The IEA Solar Heating and Cooling Programme has published a Call for Nominations for its 2017 Solar Award. Until 1 May 2017, administrators of successful SHC support programmes or policies can be nominated for the award, which will be presented at the International Conference on Solar Heating and Cooling for Buildings and Industry taking place in Abu Dhabi from 29 October to 2 November. “Recipients will have demonstrated substantial achievement and measurable market impact from a programme / policy measure implemented in the last 5 to 10 years to support solar heating and cooling,” the call announcement reads. Nominations can be submitted online.
The Canadian Drake Landing Solar Community has hit a new performance milestone, recording its first year of solar-only space heating during heating season 2015-2016. The community’s SDH plant, which has been in operation since 2007, was initially designed to achieve a solar fraction of 92 to 93 % for space heat in an average year. System improvements have increased that share and have made last winter the first time that solar energy was able to meet 100 % of the space heating requirements of the 52 energy-efficient residential buildings. The families heat their hot water with their own solar water heaters and gas-fired boilers. The initiator of the project was Natural Resources Canada (NRCan), which has since remained the central technical support.
Seasonal storage is a key component in the transformation of today’s energy industry. Besides storing energy in summer for heating in winter, it can also be used to save waste heat from the industry and to increase the electricity production from biomass CHP plants. Experiences gathered with the technology during case studies were summarised as part of the study Seasonal thermal energy storage – Report on state of the art and necessary further R+D, which was published by Task 45, Large Scale Solar Heating and Cooling Systems, of the IEA SHC programme. Together with the Guidelines for Materials & Construction on the two most common storage types, borehole (see the chart) and water pit, it provides a good overview of the current advancements in this field (all three documents attached). Additional research into the design of seasonal storage will be carried out in follow-up Task 55, Towards the Integration of Large SHC Systems into District Heating and Cooling (DHC) Network. Interested stakeholders have been invited to join the kick-off meeting of Task 55 in Graz, Austria, between 19 and 21 October (see contact details below).
Europe’s first International Conference on Solar Heating and Cooling for Buildings and Industry, the SHC 2013, has been a success. Between 23 and 25 September, around 400 participants from 37 different countries met in Freiburg in the south of Germany to discuss research, technology and market-related issues. This was almost double the number of experts which had joined the first SHC conference last year in San Francisco. The 15 keynote speeches, 90 oral and 140 poster presentations covered a huge variety of topics from engineering and new materials to enhancing already available products.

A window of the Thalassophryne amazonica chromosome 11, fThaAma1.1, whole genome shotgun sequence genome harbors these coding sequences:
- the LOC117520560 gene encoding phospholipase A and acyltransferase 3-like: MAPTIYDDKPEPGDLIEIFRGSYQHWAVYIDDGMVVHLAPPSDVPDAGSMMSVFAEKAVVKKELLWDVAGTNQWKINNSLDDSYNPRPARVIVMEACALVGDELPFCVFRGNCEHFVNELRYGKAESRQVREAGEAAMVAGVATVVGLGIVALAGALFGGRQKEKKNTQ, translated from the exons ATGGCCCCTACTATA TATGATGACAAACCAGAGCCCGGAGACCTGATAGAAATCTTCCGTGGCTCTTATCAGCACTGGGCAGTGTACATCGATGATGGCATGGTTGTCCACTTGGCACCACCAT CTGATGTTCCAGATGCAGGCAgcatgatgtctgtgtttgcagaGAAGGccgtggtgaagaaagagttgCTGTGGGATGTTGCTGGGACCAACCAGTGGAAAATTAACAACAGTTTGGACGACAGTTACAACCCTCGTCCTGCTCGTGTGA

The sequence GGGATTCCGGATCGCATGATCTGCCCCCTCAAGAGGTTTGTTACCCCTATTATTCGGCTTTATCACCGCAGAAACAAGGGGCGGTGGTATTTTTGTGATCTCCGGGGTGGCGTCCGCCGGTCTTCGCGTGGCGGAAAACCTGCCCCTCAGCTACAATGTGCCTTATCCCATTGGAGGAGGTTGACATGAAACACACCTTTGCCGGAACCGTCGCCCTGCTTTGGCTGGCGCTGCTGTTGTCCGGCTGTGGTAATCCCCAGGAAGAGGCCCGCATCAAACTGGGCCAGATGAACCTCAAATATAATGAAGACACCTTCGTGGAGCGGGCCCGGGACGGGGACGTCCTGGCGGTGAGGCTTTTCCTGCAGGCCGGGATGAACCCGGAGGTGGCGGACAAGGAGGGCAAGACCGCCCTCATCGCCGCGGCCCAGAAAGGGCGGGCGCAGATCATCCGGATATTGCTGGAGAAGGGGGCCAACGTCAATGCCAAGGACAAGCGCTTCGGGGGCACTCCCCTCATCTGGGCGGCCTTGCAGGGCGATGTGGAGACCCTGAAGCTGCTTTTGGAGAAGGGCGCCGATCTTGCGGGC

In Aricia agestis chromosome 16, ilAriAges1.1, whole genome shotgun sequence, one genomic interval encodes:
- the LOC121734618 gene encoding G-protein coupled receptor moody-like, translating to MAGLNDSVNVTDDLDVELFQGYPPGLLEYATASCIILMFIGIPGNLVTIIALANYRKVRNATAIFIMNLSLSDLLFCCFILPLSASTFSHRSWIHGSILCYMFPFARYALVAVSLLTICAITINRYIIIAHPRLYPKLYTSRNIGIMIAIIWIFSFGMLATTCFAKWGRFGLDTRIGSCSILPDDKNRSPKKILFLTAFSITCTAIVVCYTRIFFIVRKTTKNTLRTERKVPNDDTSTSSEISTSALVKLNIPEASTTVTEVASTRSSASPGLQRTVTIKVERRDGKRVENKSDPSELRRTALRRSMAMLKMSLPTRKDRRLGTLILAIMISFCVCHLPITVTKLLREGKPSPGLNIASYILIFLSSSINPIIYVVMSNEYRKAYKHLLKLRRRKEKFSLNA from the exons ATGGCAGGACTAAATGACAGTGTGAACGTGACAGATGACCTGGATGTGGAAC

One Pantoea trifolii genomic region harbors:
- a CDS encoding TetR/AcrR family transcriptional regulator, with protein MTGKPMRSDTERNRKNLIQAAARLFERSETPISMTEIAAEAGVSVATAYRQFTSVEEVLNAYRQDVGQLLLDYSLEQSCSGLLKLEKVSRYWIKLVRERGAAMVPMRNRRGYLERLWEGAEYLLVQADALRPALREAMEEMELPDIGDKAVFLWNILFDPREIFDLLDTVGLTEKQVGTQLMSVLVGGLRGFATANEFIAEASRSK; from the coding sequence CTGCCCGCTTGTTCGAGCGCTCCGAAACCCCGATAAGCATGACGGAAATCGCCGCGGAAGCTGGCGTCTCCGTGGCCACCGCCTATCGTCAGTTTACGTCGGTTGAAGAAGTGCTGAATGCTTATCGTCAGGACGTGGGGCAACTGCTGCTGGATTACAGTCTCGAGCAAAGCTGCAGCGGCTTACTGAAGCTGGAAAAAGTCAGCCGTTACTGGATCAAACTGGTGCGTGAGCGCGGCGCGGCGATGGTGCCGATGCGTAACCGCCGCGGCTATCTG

After the really good year of 2010, the Canadian solar thermal industry was facing a difficult market situation in 2011. According to the annual Survey of Active Solar Thermal Collectors, Industry and Markets in Canada 2011, the total sold collector area decreased by 29%, dropping from 252,146 m² in 2010 to 179,971 m² in 2011. Air collector sales (purple line) decreased by almost two-thirds of the 2008 level. The sectors of solar swimming pool collectors (blue line) and water-based systems (red line) recorded a downward trend as well.
2010 was a good year for the solar thermal industry in Canada. The total newly installed collector area (brown line) grew by 54 %, from 129,418 to 199,491 m2. Air collector sales (red line) doubled and - for the first - overtook the solar swimming pool market (blue line), which is more or less stagnating. With 150 %, the segment of glazed solar water collectors (pink line) experienced the highest growth, although the 20,000 m2 sold in 2010 make it still a low-level market. Source: NRCan
As Bruce Sibbitt, Engineer at Natural Resources Canada (NRCan), announced during his presentation at the Solar World Congress in Kassel, Germany, in September, the solar district heating system at the Drake Landing Solar Community has - in its fourth year in operation - almost reached the planned solar fraction of 90 %. In addition to borehole heat storage of 34,000 m3, the system is equipped with two short-term storage tanks, which have a capacity of 120 m3 of water each. Photo: Natural Resources Canada
The prospects for the Canadian solar thermal sector are becoming cloudy. “The final day for the receipt of requests for payment under the ecoEnergy for Renewable heat programme was 31 January 2011,” Al Clark, Senior Advisor & Manager for the ecoEnergy for Renewable Heat programme at Natural Resources Canada (NRCan), confirmed. The final results of the four-year programme will not be available before March 2010.
Canada overhauls its standards for solar collectors: The Public Review Draft of the new F378 Series has currently been posted to the CSA Public Review website. Comments can be submitted until 29 January 2011. The F378 Series includes liquid based collectors, as well as all types of solar air collectors. Photo: Yoursolarhome
After experiencing high growth in 2008, Canada’s solar thermal industry had to cope with mixed results in 2009. The Survey of Active Solar Thermal Collectors, Industry and Markets in Canada (2009), conducted by Natural Resources Canada in the period from December 2009 to March 2010, shows that only the manufacturers of air collectors were able to increase their sold collector area. The chart illustrates how domestic solar collector sales in Canada have developed over the past 10 years. Source: Natural Resources Canada